- Created: Saturday, 20 May 2017 16:36
This article is not intended to persuade you to vote for any particular party but to call for as many people who are eligible to vote to actually do so. Many people say the First Past the Post voting system is not ideal, and that Proportional Representation is a better alternative. But you have to vote for change and make your voice heard, regardless of the voting system.
The Government recently reversed its decision to increase National Insurance for the self-employed following a public backlash; this shows your voice can cause a Government U-turn in a matter of days.
Things don’t stop after the ballot paper has been completed. Politicians should always be held accountable and be ready to justify their voting record. We can’t always get what we want, especially if the party that we voted for, or our favoured candidate, does not win. But having a strong opposition is crucial for a strong democracy – and strong unity is required in times of crisis.
Voter registration and participation levels are horrifically low in the UK, and I am sure all parties want this to change. MPs and Governments can be elected even if they attract only a small percentage of the vote when compared with the actual number of people eligible or registered to vote. This can raise questions about a government’s mandate to lead, and whether it truly represents the views of the nation. But, only the votes that are cast can be counted.
We are now living in age where Social Media is hugely successful at engaging the public and raising awareness: viral campaigns like the ice bucket challenge, breast cancer fundraising initiatives and big corporates making their brands well known, are just a few examples. I regularly read and hear digital companies praising Social Media for raising awareness, getting strong messages out, fighting for just causes, conveying beliefs, being an effective communications channel and achieving very responsive engagement.
I therefore can’t understand why Social Media, which is so popular among the demographic with a low voter participation rate, cannot be used to help reverse political apathy. I recognise there are many other ways to reach out to people, but as someone who runs companies in the IT and Digital Tech sectors, I question why we can’t apply the same principles and conversion rates when it comes to politics.
The Bournemouth and Poole areas were highlighted in the 2017 Tech Nation report, and ranked highly as areas experiencing strong Digital Tech businesses growth. My feeling is that everyone involved in the local Digital Tech industry should be asking candidates their views on what they will do to help the sector and ensure it continues to thrive.
Digital Tech business owners should make staff aware and encourage them to engage and participate in the election process.
I recently decided to see how easy it was to engage with the political parties, so I reached out to the Conservative, Labour and Liberal Democrat candidates. I only chose those three candidates due to time constraints – there are others, of course.
Initially I made contact via Twitter. I received a lengthy letter from Conor Burns (Conservative). Subsequently, through further discussion via Twitter, I invited David Stokes (Labour) and Jon Nicholas (Liberal Democrats) to come to my office to talk to me and to some of my staff. I want to make clear that I extended that same offer to Conor Burns, but at too short a notice for this article, which is my fault.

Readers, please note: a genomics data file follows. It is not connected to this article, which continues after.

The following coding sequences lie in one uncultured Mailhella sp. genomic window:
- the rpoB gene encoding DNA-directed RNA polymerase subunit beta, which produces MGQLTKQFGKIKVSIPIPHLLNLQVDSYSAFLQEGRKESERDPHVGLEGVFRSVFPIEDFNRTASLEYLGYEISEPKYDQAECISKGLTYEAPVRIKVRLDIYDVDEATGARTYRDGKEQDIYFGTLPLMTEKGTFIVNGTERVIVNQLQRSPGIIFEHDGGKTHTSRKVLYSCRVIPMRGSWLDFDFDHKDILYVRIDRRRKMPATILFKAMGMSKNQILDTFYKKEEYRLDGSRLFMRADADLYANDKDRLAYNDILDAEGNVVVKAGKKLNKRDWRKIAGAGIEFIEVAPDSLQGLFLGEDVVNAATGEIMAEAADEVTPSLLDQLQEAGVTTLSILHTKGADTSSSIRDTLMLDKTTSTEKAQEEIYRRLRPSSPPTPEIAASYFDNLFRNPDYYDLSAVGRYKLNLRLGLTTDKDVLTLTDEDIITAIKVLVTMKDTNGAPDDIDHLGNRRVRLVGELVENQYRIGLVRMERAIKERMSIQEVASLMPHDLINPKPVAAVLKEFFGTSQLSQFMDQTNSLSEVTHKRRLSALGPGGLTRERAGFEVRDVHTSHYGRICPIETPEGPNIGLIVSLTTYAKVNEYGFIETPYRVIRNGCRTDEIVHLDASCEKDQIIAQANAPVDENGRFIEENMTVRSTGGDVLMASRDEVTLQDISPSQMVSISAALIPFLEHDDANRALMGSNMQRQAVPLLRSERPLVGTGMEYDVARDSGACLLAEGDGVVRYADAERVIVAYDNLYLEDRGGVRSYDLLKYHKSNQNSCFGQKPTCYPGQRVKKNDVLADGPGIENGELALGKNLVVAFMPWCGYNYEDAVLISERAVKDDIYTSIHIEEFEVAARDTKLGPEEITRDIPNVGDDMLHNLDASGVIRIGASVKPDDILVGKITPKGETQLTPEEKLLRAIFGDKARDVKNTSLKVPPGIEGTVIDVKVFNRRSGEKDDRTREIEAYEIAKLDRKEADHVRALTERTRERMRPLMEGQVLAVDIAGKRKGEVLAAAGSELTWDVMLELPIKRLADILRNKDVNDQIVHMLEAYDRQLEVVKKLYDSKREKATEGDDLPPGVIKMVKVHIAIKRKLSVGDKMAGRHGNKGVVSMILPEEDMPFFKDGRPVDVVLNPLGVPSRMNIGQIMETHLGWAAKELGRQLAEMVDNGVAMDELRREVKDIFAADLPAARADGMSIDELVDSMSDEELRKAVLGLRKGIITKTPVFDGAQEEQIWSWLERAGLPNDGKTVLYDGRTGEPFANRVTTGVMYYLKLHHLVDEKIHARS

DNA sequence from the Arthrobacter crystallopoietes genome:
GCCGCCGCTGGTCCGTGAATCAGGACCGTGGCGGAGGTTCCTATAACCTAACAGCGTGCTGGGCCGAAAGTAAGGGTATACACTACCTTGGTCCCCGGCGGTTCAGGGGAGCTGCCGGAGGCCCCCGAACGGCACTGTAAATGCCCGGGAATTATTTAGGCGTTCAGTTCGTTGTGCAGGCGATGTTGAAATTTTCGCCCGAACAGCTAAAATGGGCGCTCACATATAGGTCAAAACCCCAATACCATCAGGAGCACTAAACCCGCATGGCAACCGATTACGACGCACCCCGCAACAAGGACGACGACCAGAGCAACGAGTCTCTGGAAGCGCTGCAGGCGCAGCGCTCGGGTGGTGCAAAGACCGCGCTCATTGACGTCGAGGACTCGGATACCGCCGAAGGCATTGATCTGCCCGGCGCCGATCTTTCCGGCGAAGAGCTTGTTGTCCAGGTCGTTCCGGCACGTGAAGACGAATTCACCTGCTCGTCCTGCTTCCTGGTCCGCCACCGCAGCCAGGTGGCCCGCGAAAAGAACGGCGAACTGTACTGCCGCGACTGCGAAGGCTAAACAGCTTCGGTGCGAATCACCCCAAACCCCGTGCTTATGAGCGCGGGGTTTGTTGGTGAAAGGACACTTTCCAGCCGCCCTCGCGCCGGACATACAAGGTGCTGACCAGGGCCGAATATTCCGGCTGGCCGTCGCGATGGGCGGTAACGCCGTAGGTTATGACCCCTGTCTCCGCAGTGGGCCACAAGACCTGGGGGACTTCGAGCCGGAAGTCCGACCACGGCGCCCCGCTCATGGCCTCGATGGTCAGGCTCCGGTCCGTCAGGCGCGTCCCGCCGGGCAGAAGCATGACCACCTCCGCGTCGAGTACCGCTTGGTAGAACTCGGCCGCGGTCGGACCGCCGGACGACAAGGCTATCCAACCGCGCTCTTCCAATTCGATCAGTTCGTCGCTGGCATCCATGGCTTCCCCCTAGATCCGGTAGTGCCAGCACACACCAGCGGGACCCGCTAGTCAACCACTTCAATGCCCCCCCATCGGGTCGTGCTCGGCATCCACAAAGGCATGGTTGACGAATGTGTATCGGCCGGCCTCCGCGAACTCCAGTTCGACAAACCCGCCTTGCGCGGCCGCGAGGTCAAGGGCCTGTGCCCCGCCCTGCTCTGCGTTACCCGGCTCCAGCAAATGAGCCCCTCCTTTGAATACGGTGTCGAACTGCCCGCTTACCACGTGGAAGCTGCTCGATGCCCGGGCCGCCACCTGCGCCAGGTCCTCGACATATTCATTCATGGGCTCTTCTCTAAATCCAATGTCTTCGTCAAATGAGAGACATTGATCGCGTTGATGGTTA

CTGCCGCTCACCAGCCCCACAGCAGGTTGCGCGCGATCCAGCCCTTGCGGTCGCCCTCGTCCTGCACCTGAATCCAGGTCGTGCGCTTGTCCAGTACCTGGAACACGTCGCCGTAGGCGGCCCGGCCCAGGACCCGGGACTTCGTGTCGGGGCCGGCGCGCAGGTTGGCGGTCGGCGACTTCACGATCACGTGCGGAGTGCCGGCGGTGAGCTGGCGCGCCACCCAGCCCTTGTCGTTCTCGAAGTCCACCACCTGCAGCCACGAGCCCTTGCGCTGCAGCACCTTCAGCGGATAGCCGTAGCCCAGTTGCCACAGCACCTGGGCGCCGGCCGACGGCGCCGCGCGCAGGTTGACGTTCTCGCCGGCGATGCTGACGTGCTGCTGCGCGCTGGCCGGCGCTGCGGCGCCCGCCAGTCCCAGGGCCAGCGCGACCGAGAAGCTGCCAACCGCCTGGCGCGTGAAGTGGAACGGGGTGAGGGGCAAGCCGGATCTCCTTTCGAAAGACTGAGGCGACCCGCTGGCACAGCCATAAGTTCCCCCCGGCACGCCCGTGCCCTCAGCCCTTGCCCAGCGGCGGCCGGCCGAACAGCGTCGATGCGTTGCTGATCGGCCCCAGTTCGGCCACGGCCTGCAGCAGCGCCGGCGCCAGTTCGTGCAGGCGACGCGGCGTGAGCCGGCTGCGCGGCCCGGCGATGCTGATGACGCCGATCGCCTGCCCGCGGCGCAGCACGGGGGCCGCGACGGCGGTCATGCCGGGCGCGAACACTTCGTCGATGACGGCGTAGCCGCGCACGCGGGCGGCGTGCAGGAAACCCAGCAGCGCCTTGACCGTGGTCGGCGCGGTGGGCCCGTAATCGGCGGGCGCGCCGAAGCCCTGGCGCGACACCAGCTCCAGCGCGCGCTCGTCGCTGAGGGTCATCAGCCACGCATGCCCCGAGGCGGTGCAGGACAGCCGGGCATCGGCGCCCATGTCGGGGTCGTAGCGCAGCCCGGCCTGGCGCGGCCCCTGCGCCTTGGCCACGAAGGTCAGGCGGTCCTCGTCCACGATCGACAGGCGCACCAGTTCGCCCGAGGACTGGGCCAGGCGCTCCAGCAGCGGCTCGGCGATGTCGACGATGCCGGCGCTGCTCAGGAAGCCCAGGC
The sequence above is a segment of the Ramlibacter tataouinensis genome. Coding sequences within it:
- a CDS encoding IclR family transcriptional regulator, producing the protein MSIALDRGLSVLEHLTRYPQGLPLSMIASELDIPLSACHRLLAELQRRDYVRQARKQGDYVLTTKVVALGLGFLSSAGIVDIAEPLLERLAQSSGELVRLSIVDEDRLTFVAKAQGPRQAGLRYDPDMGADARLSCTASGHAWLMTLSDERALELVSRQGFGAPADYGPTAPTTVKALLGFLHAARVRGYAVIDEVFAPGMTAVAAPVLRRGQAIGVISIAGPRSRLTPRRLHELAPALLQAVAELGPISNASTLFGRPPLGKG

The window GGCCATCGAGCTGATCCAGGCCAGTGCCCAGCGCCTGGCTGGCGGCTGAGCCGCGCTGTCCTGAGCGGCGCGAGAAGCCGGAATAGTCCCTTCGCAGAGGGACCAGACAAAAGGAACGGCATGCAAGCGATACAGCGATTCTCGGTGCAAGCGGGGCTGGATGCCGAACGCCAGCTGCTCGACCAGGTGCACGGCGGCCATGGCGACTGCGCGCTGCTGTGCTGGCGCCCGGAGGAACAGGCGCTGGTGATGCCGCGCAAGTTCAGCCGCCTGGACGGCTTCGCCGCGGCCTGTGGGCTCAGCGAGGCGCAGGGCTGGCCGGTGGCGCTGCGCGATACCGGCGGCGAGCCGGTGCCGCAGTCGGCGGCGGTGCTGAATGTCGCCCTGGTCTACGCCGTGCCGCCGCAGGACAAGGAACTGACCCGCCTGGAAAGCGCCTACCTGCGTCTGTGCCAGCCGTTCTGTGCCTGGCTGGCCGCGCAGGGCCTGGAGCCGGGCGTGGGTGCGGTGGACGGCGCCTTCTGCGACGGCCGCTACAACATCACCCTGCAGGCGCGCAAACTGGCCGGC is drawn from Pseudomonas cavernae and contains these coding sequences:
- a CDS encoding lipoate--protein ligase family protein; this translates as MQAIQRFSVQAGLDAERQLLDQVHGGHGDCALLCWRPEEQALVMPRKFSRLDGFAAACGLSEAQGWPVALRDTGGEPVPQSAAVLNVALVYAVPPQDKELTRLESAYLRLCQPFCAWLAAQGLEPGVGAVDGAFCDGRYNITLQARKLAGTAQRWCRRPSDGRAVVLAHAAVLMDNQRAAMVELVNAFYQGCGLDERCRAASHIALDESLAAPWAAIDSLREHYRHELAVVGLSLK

I thank all the candidates for the time that they graciously spent with us. It shows that engagement was really quite easy and that they were also willing to respond formally in writing or meeting in person.
I had wanted to write more on their responses and the conversations, but not being a journalist or a particularly good writer I didn’t want to end up with something that did a disservice to the goodwill they showed.
In the end, you can easily meet them on the campaign trail and directly ask your questions.
These are just some of the points raised:
- acknowledgement of the work and investment done to bring the digital economy to where it is now, and the future investments in the Lansdowne regeneration
- education is important to ensure that the local school leavers are equipped to enter the changing business world and opportunities, and that the university acts as a conduit to local businesses
- access to skills and labour is still open and easy, to fill gaps
- ensure the region is an attractive place that workers want to come to
- diversity of business sectors and sizes
- affordable housing for a diverse workforce
- infrastructure investment
Because of the Brexit referendum I felt compelled to do something different this time round, and wanted to use Social Media to reach out and engage. I wanted to do my bit, because I believed in it.
If you have read this to the end, then I hope you will spend a few extra minutes to encourage friends and family, to encourage their friends and family to register and vote in the 2017 General Election. I want people to convert their opinions, comments and hashtags into actual votes on paper.
Deadline for voter registration is midnight Monday 22nd May. Website: Voter Registration